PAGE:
488 Eco-design

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Eco-design

The evidence is piling up that we need to be more green and eco-friendly for the benefit of everyone’s health and the world as a whole. With this being the case, those led by their conscience have began and for some time been creating countless environmentally sustainable designs for the home.

The idea of eco-design is that a product is environmentally friendly and ethical for the duration of its life cycle, from manufacturing, right up to its disposal.

So, what exactly makes a design an eco-design?

From start to finish, products are conceptualized and manufactured with sustainability and the environment in mind. A table, from recycled or salvaged woods and metals, rebuilt in a renewable or low-energy emitting manufacturing plant would be an eco-design, for example. The general rule is that products limit the use of either fossil fuels or other non-renewable materials within their production cycle, and can then be ethically disposed of, leaving as little a footprint on the Earth as possible.

Are there any directives which outline how to identify eco-design?

Yes, there is the EcoDesign Checklist. The checklist sets out a number of questions that need to be answered before a product can be truly considered an eco-design. There are five stages of the EcoDesign Checklist, along with questions and strategy ideas for each phase.

- Stage 1 regards the production and supply of materials and components, asking, What problems arise in the production and supply of materials and components? Stage 1 strategy includes, selecting low-impact materials, and/or reducing material usage.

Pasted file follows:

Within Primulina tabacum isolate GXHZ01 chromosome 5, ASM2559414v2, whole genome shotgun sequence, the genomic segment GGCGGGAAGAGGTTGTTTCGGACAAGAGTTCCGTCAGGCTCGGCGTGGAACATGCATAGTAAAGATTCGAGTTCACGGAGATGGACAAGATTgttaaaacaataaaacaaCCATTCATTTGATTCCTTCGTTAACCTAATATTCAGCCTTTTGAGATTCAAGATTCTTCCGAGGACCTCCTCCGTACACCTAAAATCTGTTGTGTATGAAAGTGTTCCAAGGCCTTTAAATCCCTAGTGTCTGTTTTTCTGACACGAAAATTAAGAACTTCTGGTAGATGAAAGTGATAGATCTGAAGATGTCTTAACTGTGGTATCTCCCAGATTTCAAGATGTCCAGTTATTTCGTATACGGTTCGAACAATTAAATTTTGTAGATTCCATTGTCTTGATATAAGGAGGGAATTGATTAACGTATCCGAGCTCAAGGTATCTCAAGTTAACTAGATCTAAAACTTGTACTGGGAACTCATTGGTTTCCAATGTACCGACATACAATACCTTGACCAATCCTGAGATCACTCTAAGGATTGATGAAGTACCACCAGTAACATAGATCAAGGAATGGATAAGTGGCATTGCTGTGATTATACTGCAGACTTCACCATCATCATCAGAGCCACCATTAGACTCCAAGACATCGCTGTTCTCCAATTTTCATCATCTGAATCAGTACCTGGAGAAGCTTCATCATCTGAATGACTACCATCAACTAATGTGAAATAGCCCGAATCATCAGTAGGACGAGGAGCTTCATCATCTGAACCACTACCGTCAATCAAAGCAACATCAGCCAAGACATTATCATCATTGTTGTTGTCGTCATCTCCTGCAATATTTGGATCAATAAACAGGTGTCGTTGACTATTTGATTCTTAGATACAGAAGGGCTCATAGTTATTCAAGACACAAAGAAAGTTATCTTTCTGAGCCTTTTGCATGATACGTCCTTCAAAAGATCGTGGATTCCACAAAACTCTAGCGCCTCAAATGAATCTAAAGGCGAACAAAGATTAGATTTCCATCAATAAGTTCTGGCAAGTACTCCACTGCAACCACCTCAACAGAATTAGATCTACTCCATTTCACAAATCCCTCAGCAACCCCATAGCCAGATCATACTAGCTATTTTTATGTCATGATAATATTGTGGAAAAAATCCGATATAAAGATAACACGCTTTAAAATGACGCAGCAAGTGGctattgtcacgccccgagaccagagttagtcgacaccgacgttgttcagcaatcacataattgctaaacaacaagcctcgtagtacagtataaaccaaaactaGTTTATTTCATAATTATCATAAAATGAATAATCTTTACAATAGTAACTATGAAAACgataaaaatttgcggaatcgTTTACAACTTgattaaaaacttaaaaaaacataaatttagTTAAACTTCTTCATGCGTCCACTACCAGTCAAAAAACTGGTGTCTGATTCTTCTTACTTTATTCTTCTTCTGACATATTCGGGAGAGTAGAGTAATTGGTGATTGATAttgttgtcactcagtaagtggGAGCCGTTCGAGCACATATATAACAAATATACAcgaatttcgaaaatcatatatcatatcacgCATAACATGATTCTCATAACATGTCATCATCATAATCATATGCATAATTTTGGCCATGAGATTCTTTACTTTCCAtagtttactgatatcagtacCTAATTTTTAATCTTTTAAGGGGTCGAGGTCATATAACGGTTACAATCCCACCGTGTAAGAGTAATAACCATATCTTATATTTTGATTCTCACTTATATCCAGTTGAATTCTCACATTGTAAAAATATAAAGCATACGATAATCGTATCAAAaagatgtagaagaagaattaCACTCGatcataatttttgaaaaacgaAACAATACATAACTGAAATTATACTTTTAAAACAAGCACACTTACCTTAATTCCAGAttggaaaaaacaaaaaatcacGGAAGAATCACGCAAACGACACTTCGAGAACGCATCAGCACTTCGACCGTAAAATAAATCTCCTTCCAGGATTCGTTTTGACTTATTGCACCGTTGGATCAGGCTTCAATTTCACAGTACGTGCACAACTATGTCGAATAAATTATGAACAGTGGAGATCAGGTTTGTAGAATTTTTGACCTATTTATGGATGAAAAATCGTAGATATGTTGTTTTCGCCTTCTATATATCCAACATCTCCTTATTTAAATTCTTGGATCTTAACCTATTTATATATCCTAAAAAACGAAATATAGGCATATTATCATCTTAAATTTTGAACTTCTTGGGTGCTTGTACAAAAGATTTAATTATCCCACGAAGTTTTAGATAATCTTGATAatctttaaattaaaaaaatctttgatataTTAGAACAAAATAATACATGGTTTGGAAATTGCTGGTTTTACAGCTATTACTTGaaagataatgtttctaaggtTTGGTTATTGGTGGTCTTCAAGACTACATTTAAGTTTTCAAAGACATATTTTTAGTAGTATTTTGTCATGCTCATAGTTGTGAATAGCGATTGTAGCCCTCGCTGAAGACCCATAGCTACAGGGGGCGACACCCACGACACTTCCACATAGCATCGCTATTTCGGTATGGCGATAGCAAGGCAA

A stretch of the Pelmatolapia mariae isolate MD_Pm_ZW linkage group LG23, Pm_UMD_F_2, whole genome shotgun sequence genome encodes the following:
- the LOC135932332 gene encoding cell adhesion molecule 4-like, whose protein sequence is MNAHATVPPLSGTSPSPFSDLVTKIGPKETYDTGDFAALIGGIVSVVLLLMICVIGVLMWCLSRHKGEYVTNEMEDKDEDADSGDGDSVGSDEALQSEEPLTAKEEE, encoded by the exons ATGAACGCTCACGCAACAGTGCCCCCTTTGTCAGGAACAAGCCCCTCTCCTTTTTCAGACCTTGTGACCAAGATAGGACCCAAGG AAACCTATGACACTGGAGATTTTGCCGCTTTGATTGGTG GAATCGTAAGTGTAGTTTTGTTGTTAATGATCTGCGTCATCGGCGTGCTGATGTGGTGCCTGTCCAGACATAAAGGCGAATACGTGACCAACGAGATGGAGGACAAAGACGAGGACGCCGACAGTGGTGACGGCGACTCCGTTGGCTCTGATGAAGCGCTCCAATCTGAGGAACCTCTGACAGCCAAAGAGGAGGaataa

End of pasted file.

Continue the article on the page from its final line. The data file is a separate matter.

- Stage 2 concerns in-house production, noting, What problems can arise in the production process in your own company? Stage 2 strategy includes, optimization of production techniques.

-Stage 3 incorporates the distribution process, with the question, What problems can arise in the distribution of the product to the customer? Stage 3 strategy suggests a reduction of material usage and/or optimization of the distribution system. 

-Stage 4 outlines product utilization and questions What problems arise when using, operating, servicing and repairing the product? Stage 4 strategy notes to implement a reduction of impact in the used stage and/or optimization of initial lifetime of the product. 

-Stage 5 is the final phase, regarding recovery and disposal of the product, asking brands to consider What problems arise in the recovery and disposal of the product? Stage 5 strategy simply concerns optimization of the end-of-life system.

Where can I find eco-designers?

Look no further than homify! With thousands of registered professionals, and a community willing and ready to answer your queries, you really don’t need to go anywhere else. Either search for an eco-designer with your zip-code and browse professionals and their completed projects close to your home. Or, if you still can’t find what you’re looking for simply post a topic on our discussions tab and you’ll receive responses from both experts and regular users of homify.

Is eco-design expensive?

It depends on the project, but buying eco products is becoming more and more affordable as further players enter the market and more manufacturers implement ecological processes to their production methods, which brings the cost of ensuring the whole product’s life cycle is reduced.

Eco-design is a sure fire way of reducing your own carbon footprint, and also leave you feeling less guilty about the products you own. Search homify for eco-designers and the products that they offer today. Or begin a discussion around the subject of eco-design to find out more from experts or other users with experience of eco-products.